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ANU Historians Shortlisted for the 2016 NSW Premier’s History Awards

 

 

 

 

 

 

Associate Professor Frank Bongiorno and Professor Ann McGrath were shortlisted for the 2016 NSW Premier's History awards.

Books by two historians from The Australian National University (ANU) have been shortlisted in the 2016 NSW Premier’s History Awards.

Associate Professor Frank Bongiorno’s The Eighties: The Decade that Transformed Australia (Black Inc. Books) is contesting the Australian history category, while Professor Ann McGrath’s Illicit Love: Interracial sex and marriage in the United States and Australia  (University of Nebraska Press) is vying for the general history prize.

Professor McGrath, Director of the ANU Australian Centre for Indigenous History, had this week started a Visiting Fellowship at Cambridge when she found out.

“I woke up with delayed jet lag and checked my emails at 4am and discovered the great news,” she says.

“I’m really honoured and excited and pleased to be in excellent company.”

Associate Professor Bongiorno says the ANU School of History provides a supportive environment in which to work and write, as writing a book can be a rather lonely and lengthy exercise.

“On the same day that our Head of School announced to staff the news about Ann and I, he was also able to report that two of our students – Geraldine Fela and Emily Gallagher – had been highly commended for their essays in the international Undergraduate Awards,” Frank says.

“That was another reminder of the stimulating intellectual environment we are privileged to enjoy here at the ANU. Staff, students and visitors all contribute to it.”

Head of School, Professor Nicholas Brown, says the School is honoured to have two nominations for such important awards, and also recognition of the contribution academics seek to make to scholarship that can also energise and inspire public discussion.

“Frank and Ann exemplify our commitment to the research-led engagement with both teaching and wider debate: it is a privilege to have them both as colleagues.”

Professor McGrath says she is pleased by readers’ responses to her book, and that they cared about the characters and concepts to which she brought attention.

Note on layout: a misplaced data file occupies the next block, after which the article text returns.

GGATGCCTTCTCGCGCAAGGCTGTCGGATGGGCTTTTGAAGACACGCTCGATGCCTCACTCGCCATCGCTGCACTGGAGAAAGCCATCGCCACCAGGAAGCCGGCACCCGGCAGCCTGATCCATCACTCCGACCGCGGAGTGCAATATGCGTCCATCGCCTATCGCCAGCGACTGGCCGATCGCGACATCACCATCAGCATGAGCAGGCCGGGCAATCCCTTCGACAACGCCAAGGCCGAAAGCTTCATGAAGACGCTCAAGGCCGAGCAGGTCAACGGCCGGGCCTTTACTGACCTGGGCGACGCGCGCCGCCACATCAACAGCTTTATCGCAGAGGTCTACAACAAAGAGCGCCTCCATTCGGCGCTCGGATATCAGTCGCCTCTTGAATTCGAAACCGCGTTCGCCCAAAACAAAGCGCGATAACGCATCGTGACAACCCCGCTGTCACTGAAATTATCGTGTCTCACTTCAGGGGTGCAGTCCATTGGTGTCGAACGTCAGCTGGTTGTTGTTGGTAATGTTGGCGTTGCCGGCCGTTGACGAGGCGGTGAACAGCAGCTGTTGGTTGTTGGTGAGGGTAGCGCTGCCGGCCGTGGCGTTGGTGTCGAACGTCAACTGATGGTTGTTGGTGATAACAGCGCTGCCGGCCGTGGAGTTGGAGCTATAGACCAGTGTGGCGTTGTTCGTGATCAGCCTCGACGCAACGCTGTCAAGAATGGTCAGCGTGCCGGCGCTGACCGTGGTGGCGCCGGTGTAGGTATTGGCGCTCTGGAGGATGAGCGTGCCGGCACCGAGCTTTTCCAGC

“I aimed to write about intimacy and love in a way that would not lose the power of rich narratives to enable readers to experience history’s highs and lows,” she says.

“My research uncovered the secrets of colonialism and how love across the boundaries could transcend larger political ambitions. Loving mixed families ensured that Indigenous authority and knowledge continued through the generations.”

Associate Professor Bongiorno says when he’s writing a book, he never knows if it will work out, if he’s satisfied, or if readers will enjoy it.

“So it’s obviously a welcome kind of acknowledgment if the books stands out as among those considered by a panel of expert judges.

“I’d also like to think that these occasions do help to motivate future historians – to give them a sense that what we do is not only important but actually valued by our society, and that people in universities can write books for a public audience.”

Dean of the College of Arts and Social Sciences, Professor Paul Pickering, says it is not surprising that again ANU historians feature among the nominees for prestigious awards.

“After all ANU has a world-renowned department, among the best, if not the best, in the country and equal to the best in the world.

“In fact, it would be more surprising if there were no nominees from among our staff.

“Congratulations to Ann and Frank for demonstrating how to combine absolute scholarly excellence with work that is accessible to a wider public.”

There were a total 172 entries across the awards’ five categories. The winners will be announced on 2 September.

Learn more about studying History at ANU Open Day on the 27th of August.


Article Courtesy of the ANU College of Arts and Social Sciences website.

Updated: 20 July 2017/ Responsible Officer:  Head of School / Page Contact:  Web Publisher